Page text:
Scotland limited by low strike rate

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The Independent Online
Craig Brown was initially relieved when Uefa decided to allow each of the Euro 96 finalists a squad of 22 players in June. After the defeats in Denmark this week of both the senior and the B team, the Scotland manager's task looks less like one of being forced to jettison viable candidates than of finding enough players of the requisite quality to fulfil their quota.

Next Thursday, Brown will name Scotland's party for the pre-European Championship trip to the United States in May. The same players will take part in the finals, barring injuries, although their Atlantic crossing may be undertaken less hopefully than would have been the case had they not chosen to challenge the champions on their own turf.

Since the Danes beat them 2-0, following a 3-0 romp in the B international the previous night, the gamble could be said to have backfired. At least now, however, Scotland are under no illusions about what they might achieve. They also have some six weeks, and games against the US at New Britain and Colombia in Miami, to work on the failings exposed in Copenhagen.

If Brown were a club manager, he would be checking this morning how much money was available for spending on a goalscorer. Scotland used no fewer than nine forwards in the two matches, yet with the exception of one Kevin Gallacher drive that Peter Schmeichel saved athletically, the main threat to the Danish goal was posed by the long-range shooting of Gary McAllister in the second half.

Denmark's victory, inspired by Michael and Brian Laudrup, was already secure, each brother having scored in the first half-hour. McAllister, the only outfield Scot of comparable class, admitted they had failed to cope with the Laudrups. "They did their best work when we were attacking by drifting into space. We must learn to cope with that, because that's how the best sides play."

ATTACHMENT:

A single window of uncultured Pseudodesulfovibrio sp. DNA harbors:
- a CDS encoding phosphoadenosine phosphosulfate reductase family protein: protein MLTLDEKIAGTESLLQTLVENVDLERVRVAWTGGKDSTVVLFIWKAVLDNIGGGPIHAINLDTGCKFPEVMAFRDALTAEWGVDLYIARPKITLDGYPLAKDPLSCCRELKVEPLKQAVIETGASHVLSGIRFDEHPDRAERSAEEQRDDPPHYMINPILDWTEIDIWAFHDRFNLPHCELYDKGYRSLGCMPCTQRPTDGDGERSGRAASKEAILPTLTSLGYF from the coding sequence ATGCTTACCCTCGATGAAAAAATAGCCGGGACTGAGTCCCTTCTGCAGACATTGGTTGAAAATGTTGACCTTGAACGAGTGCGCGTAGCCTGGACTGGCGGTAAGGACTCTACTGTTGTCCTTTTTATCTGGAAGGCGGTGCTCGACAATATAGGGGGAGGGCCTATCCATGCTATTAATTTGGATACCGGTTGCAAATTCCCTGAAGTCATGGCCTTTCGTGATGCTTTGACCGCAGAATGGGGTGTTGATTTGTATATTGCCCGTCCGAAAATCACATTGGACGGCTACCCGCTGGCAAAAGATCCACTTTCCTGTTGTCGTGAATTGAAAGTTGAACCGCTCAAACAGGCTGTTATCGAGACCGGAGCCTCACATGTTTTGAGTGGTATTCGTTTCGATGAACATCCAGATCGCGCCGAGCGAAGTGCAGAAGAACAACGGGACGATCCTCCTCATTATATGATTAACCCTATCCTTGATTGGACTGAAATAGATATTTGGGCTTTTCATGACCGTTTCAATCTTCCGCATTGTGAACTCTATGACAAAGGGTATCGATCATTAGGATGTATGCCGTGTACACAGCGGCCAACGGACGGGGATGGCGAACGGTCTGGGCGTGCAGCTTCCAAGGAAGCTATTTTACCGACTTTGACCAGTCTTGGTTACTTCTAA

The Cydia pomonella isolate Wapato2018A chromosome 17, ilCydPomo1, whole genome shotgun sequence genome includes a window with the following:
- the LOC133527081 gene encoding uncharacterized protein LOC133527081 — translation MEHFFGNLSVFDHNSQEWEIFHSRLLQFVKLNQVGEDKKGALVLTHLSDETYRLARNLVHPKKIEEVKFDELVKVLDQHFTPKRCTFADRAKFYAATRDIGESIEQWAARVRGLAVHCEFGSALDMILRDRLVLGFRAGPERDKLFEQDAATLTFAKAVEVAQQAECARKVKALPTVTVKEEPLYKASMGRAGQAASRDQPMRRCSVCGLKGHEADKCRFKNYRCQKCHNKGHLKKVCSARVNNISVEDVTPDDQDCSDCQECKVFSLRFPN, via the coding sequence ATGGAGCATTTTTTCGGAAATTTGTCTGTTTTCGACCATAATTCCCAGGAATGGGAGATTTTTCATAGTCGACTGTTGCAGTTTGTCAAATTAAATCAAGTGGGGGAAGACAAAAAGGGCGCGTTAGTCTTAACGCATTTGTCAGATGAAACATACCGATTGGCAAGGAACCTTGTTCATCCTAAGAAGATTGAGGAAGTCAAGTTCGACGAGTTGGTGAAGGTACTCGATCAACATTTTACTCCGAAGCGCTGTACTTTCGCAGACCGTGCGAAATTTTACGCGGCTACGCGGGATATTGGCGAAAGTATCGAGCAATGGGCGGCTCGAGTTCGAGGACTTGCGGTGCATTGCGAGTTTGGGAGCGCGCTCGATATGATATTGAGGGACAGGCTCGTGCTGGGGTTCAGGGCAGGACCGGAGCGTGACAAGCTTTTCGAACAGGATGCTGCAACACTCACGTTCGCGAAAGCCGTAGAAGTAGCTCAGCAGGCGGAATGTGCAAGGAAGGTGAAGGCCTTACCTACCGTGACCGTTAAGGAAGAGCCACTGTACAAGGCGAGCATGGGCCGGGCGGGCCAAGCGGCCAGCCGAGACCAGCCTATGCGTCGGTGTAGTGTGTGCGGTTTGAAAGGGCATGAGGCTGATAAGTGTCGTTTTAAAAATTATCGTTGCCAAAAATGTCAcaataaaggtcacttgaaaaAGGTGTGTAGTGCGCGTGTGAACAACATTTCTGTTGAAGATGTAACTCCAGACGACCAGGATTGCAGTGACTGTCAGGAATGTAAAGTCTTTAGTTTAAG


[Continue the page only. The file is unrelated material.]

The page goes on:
Given that Brown had billed the fixture as a yardstick of how they might handle the stylistically similar Netherlands in Birmingham on 10 June, the way Scotland's revamped defence seemed mesmerised by the Danes' ability to break from deep positions was ominous. Alan McLaren, who is to have knee surgery on 20 May, looks likely to miss the finals, which will increase the pressure on the manager to restore Richard Gough alongside Colin Hendry.

Even the redoubtable Rangers captain would have struggled to contain Michael Laudrup, who at times looked like Cruyff and Maradona rolled into one. His virtuosity made the Parken Stadium glow like the Tivoli gardens even before the lights came on, so it was as well that Jim Leighton again belied his 37 years with several stunning saves. Andy Goram, with less to do, was equally assured after taking over.

Nevertheless, it is the Scots' shortcomings in the opposite goalmouth which nagged at Brown as he flew out to a coaches' convention in Prague yesterday. John Spencer, Gallacher, Ally McCoist and the back-in-favour Gordon Durie are probably assured of their places. Scott Booth, whose five goals in 10 caps made him first-choice striker before injury, will be under intense scrutiny in Aberdeen's game at Rangers on Sunday.

"We're a team of limited ability," Brown said in a stark summary, "so we have to defend well and take the chances that come along." As for Denmark, he added: "They won't easily give up their trophy. I think they'll be in contention again."

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